By Victoria Hart Glavin ofTiny New York Kitchen
If you want to go all out for your guests then grill lobster tails. It’s easy and delicious. Always grill lobster in its shell to protect the delicate meat from overcooking. Plus, once grilled, the meat is easier to remove.
- 4 Fresh Lobster Tails (American or Rock Lobster)
- 3 Tablespoons Olive Oil
- 1/2 Teaspoon Finely Shredded Lemon Peel (Set Aside)
- 4 Teaspoons Lemon Juice
- 3 Minced Garlic Cloves
- 1 Teaspoon Chili Powder
- 1/2 Cup Mayonnaise
- 1 Teaspoon Fresh Snipped Dill
- Lemon Wedges
Using kitchen shears, cut lobster tails in half lengthwise through centers of hard top shells, meat, and bottoms of shells. Set aside. In a small-size bowl stir together olive oil, 2 teaspoons lemon juice, garlic, and chili powder. Brush onto exposed lobster meat, reserving extra juice mixture. For a charcoal grill, grill lobster tails, cut sides down, on a rack of an uncovered grill directly over medium coals for 10 to 12 minutes or until meat is opaque, turning once and brushing with remaining juice mixture halfway through grilling. Do NOT overcook. For a gas grill, preheat grill. Reduce heat to medium. Place lobster tails, cut sides down, on rack over heat. Cover and grill for 10 to 12 minutes or until meat is opaque. Meanwhile, for dipping sauce, stir together mayonnaise, dill, lemon peel, and remaining lemon juice. Serve lobster with dipping sauce and lemon wedges. Serves 4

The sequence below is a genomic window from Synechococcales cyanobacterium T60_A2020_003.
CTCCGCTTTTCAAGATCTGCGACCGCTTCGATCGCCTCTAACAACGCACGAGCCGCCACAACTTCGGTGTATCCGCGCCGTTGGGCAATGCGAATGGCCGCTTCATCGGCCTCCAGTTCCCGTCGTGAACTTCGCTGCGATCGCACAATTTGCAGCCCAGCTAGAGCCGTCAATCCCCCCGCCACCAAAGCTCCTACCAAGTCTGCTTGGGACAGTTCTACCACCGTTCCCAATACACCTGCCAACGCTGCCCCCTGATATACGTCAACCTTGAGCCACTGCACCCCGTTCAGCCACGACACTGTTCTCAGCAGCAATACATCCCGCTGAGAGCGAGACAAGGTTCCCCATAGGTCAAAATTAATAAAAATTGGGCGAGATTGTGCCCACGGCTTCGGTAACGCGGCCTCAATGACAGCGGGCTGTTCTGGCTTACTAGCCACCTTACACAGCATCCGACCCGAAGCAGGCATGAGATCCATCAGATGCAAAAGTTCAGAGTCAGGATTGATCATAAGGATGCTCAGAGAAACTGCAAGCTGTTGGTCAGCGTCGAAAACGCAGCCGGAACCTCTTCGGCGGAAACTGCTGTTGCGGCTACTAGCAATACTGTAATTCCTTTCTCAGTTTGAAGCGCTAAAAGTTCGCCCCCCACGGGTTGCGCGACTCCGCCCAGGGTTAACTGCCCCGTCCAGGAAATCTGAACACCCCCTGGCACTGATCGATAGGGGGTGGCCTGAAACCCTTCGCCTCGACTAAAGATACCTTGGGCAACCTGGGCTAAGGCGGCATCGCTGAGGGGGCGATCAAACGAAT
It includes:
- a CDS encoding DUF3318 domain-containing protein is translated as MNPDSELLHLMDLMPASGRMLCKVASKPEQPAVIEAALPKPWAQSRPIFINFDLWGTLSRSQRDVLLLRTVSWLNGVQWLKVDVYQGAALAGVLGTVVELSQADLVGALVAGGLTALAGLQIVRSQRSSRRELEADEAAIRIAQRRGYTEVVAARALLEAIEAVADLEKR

Victoria Hart Glavin has been cooking and writing recipes since she was a teenager. Originally from Nebraska, her appreciation for culinary technique took off when she moved to Lyon, France.
While living in France, Victoria studied French cooking from an expert Lyonnais chef. Victoria learned to love the local culture of preparing and enjoying fresh, seasonal foods. While in France, Victoria experienced the joys of shopping for local produce at the market and preparing fresh foods simply and beautifully in order to enhance the experience of the table. During her time in France, she says she “learned how to squeeze tomatoes at the local market” and “took everything in by osmosis.”
Currently, Victoria creates tasty treats in her tiny kitchen, in New York City, for all to enjoy and on weekends she explores Fairfield County where has a second home. Victoria has shared her recipes with others and now you can enjoy the Tiny New York Kitchen recipe collection, too! Victoria is a member of Culinary Historians of New York and a member of the Association for the Study of Food and Society.